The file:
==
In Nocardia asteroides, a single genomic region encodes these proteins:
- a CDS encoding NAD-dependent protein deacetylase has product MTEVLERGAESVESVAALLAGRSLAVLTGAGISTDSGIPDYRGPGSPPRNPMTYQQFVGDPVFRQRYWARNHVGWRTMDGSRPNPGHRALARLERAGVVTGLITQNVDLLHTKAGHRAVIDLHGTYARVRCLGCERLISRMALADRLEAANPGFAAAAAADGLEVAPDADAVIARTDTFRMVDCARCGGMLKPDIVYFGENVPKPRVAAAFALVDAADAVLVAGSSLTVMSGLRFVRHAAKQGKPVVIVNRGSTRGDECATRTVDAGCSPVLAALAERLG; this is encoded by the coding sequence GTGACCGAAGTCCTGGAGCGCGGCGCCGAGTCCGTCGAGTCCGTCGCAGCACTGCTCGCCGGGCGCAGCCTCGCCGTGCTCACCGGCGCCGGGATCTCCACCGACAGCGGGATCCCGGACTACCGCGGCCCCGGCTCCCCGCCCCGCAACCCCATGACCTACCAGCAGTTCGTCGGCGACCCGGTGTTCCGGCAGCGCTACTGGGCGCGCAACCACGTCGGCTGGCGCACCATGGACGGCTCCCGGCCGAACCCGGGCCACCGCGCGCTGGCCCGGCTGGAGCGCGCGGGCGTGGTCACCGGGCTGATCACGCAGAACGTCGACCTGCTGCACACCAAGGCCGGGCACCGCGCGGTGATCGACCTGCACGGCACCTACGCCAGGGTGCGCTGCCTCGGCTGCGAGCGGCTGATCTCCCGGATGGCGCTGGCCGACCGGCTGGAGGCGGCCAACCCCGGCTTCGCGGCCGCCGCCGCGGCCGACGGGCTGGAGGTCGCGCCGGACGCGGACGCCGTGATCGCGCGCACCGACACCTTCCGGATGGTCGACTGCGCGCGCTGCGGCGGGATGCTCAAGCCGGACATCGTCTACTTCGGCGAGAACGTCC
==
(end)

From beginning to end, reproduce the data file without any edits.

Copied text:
In Nocardia asteroides, a single genomic region encodes these proteins:
- a CDS encoding NAD-dependent protein deacetylase has product MTEVLERGAESVESVAALLAGRSLAVLTGAGISTDSGIPDYRGPGSPPRNPMTYQQFVGDPVFRQRYWARNHVGWRTMDGSRPNPGHRALARLERAGVVTGLITQNVDLLHTKAGHRAVIDLHGTYARVRCLGCERLISRMALADRLEAANPGFAAAAAADGLEVAPDADAVIARTDTFRMVDCARCGGMLKPDIVYFGENVPKPRVAAAFALVDAADAVLVAGSSLTVMSGLRFVRHAAKQGKPVVIVNRGSTRGDECATRTVDAGCSPVLAALAERLG; this is encoded by the coding sequence GTGACCGAAGTCCTGGAGCGCGGCGCCGAGTCCGTCGAGTCCGTCGCAGCACTGCTCGCCGGGCGCAGCCTCGCCGTGCTCACCGGCGCCGGGATCTCCACCGACAGCGGGATCCCGGACTACCGCGGCCCCGGCTCCCCGCCCCGCAACCCCATGACCTACCAGCAGTTCGTCGGCGACCCGGTGTTCCGGCAGCGCTACTGGGCGCGCAACCACGTCGGCTGGCGCACCATGGACGGCTCCCGGCCGAACCCGGGCCACCGCGCGCTGGCCCGGCTGGAGCGCGCGGGCGTGGTCACCGGGCTGATCACGCAGAACGTCGACCTGCTGCACACCAAGGCCGGGCACCGCGCGGTGATCGACCTGCACGGCACCTACGCCAGGGTGCGCTGCCTCGGCTGCGAGCGGCTGATCTCCCGGATGGCGCTGGCCGACCGGCTGGAGGCGGCCAACCCCGGCTTCGCGGCCGCCGCCGCGGCCGACGGGCTGGAGGTCGCGCCGGACGCGGACGCCGTGATCGCGCGCACCGACACCTTCCGGATGGTCGACTGCGCGCGCTGCGGCGGGATGCTCAAGCCGGACATCGTCTACTTCGGCGAGAACGTCC